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Fran P Mainella

Fran P. Mainella

Fran P. Mainella was the 16th Director of the National Park Service of the United States and first woman to hold that position. She was appointed by President George W. Bush and confirmed by the U.S. Senate in 2001. She announced her retirement in July 2006 and resigned effective October 15, 2006. Mary A. Bomar, was sworn-in as the 17th Director on October 17, 2006.[1]

She was born in Connecticut and received a bachelor's degree from the University of Connecticut and a master's degree from Central Connecticut State College. Prior to her position at the National Park Service, she served as the Director of Florida's Division of Recreation and Parks for 12 years.[1]

In 1998 she received the Pugsley Medal “ for outstanding leadership in enhancing the Florida State Park system”[2] In addition Clemson University, and the Hartzog Fund named an award after her in 2003 in recognition of her service. The Mainella award is subtitled the "Outstanding Woman in Park Resources Award."[3]

She currently is a visiting scholar at Clemson University. In addition she serves on Newsweek Magazine’s Environmental Council, she sits on the advisory board for the Children and Nature Network, she helps Chair the National Recreation and Park Foundation, and is a board member for the National Society of Park Resources.

Preceded by
Robert Stanton
Director of the National Park Service
2001 – 2006
Succeeded by
Mary A. Bomar

AwardsEdit

In 2002, Clemson University presented her with its Walter T. Cox Award, which recognizes leadership in public service, public land administration, and natural and cultural resource policy. The American Recreation Coalition also presented her with its 2002 Sheldon Coleman Great Outdoors Award. On May 26, 2005, Mainella was awarded an honorary Doctor of Public Service degree from Central Connecticut State University. In 2006, she was awarded the William Penn Mott, Jr. Award for Excellence by the National Society for Park Resources. In 2007, the Clemson University Board of Trustees presented her with an award for faculty excellence. Clemson also recently named an award in her honor to encourage women to pursue conservation careers. Most recently Fran was presented the 2007 Pugsley Award for outstanding national leadership, the highest award given by the American Academy for Park and Recreation Administration.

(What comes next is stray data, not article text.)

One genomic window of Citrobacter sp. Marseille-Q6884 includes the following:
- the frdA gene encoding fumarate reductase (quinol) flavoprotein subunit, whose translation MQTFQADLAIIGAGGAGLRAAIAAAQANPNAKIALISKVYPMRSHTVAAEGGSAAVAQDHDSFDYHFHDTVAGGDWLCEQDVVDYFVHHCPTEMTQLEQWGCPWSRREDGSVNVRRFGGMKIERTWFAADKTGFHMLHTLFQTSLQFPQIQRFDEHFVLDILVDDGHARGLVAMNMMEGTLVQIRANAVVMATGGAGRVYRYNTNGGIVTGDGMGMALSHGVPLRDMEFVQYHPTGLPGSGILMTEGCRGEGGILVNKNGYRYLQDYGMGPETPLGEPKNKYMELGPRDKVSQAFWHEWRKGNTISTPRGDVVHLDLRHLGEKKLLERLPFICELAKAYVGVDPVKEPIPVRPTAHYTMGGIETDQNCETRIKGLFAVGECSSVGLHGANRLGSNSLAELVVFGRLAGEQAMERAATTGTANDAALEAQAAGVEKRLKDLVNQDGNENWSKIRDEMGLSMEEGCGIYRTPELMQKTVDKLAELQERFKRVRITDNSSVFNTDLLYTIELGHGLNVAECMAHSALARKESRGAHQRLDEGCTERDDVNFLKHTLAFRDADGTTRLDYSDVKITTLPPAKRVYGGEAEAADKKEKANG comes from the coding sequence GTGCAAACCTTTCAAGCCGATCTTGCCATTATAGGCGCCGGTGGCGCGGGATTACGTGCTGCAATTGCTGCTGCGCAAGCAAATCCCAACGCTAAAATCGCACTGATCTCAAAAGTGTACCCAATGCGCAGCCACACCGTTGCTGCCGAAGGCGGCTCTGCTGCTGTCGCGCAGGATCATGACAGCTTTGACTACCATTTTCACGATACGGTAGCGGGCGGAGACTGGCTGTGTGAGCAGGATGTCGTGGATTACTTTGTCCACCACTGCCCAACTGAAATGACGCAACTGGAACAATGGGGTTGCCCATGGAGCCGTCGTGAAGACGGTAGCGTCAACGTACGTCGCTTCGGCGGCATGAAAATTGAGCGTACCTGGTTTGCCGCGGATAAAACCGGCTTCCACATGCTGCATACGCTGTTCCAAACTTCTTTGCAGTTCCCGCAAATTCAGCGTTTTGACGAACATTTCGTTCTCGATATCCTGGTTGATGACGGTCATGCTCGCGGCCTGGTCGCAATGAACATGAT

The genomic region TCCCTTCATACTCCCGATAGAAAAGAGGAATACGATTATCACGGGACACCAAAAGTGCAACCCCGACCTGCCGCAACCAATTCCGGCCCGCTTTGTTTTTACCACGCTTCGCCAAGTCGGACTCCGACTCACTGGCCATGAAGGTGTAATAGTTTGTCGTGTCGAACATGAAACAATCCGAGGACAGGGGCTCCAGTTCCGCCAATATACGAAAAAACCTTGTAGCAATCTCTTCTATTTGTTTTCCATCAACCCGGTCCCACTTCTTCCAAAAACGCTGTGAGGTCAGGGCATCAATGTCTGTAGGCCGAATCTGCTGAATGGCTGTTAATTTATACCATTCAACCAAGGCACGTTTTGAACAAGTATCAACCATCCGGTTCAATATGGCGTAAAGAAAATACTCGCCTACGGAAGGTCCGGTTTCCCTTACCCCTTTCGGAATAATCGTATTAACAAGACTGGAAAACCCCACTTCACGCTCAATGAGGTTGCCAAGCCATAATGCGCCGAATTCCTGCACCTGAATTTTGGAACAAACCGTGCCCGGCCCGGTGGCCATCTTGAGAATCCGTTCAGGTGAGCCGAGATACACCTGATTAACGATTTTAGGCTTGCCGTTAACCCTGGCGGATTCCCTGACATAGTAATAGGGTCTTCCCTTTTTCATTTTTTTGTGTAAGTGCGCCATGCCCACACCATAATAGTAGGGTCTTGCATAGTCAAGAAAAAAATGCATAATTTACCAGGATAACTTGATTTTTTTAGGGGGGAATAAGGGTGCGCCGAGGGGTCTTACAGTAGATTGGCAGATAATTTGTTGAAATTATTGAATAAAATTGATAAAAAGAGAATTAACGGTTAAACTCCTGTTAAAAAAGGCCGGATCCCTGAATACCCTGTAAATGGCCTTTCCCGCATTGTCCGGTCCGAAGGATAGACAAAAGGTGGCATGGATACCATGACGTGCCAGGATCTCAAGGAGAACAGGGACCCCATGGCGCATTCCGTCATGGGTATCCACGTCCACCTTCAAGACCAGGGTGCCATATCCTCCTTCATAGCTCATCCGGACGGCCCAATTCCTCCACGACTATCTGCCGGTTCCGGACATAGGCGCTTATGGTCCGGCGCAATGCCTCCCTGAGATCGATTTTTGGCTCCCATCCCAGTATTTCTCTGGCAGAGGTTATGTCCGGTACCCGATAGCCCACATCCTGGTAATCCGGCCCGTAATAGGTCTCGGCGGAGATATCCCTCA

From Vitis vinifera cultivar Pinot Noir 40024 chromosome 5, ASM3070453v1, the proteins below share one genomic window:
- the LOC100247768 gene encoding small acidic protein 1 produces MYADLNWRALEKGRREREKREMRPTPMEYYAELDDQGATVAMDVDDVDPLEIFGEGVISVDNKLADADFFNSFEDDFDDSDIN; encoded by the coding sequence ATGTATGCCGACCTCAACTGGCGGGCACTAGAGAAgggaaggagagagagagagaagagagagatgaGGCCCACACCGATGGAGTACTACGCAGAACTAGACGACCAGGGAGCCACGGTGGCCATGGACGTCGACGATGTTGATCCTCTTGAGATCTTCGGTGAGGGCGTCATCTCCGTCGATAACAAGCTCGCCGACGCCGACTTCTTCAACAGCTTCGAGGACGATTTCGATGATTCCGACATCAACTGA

ControversiesEdit

During her tenure as Director, "several Western senators... expressed concern about the emphasis the Park Service put on recreation over conservation." [4] An outcry by park service employees,[5][6] environmental groups, and the public ensued in 2005 after the Park service released planned changes in management policies which would have opened more areas to recreational uses of ATVs and snowmobiles, and weakened land conservation requirements.[2][7]

The August 2005 rewrite of the parks’ Management Policies sparked nationwide controversy when it was leaked and the author identified as Department of the Interior appointee Paul Hoffman.[8]</blockquote>

Hoffman had previously served as an aide to Dick Cheney.[9] In June 2006 Mainella won praise from the public and environmentalists when she retreated from the proposed changes, and announced revised park service management policies.

See alsoEdit

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